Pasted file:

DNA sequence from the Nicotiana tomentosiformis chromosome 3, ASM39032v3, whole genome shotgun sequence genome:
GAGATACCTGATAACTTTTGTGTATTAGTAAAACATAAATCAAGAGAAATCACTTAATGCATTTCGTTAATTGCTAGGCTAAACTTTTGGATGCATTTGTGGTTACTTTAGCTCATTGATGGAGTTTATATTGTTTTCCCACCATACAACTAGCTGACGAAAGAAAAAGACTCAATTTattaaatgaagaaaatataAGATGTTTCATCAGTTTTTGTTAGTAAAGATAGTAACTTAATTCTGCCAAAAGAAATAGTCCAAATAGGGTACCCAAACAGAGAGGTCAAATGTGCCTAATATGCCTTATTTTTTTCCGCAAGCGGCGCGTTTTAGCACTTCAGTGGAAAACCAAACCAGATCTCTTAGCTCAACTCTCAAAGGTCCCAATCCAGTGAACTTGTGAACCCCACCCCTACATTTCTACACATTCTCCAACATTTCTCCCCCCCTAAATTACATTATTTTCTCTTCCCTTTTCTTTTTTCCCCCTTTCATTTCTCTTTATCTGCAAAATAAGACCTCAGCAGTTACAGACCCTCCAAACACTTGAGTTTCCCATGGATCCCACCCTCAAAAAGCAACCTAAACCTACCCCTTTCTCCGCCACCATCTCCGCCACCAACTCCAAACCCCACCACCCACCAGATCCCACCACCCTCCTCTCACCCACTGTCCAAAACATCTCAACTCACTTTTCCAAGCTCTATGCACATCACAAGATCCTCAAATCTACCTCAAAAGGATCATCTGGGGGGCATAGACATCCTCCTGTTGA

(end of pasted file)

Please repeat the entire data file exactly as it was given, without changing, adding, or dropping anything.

DNA sequence from the Nicotiana tomentosiformis chromosome 3, ASM39032v3, whole genome shotgun sequence genome:
GAGATACCTGATAACTTTTGTGTATTAGTAAAACATAAATCAAGAGAAATCACTTAATGCATTTCGTTAATTGCTAGGCTAAACTTTTGGATGCATTTGTGGTTACTTTAGCTCATTGATGGAGTTTATATTGTTTTCCCACCATACAACTAGCTGACGAAAGAAAAAGACTCAATTTattaaatgaagaaaatataAGATGTTTCATCAGTTTTTGTTAGTAAAGATAGTAACTTAATTCTGCCAAAAGAAATAGTCCAAATAGGGTACCCAAACAGAGAGGTCAAATGTGCCTAATATGCCTTATTTTTTTCCGCAAGCGGCGCGTTTTAGCACTTCAGTGGAAAACCAAACCAGATCTCTTAGCTCAACTCTCAAAGGTCCCAATCCAGTGAACTTGTGAACCCCACCCCTACATTTCTACACATTCTCCAACATTTCTCCCCCCCTAAATTACATTATTTTCTCTTCCCTTTTCTTTTTTCCCCCTTTCATTTCTCTTTATCTGCAAAATAAGACCTCAGCAGTTACAGACCCTCCAAACACTTGAGTTTCCCATGGATCCCACCCTCAAAAAGCAACCTAAACCTACCCCTTTCTCCGCCACCATCTCCGCCACCAACTCCAAACCCCACCACCCACCAGATCCCACCACCCTCCTCTCACCCACTGTCCAAAACATCTCAACTCACTTTTCCAAGCTCTATGCACATCACAAGATCCTCAAATCTACCTCAAAAGGATCATCTGGGGGGCATAGACATCCTCCTGTTGA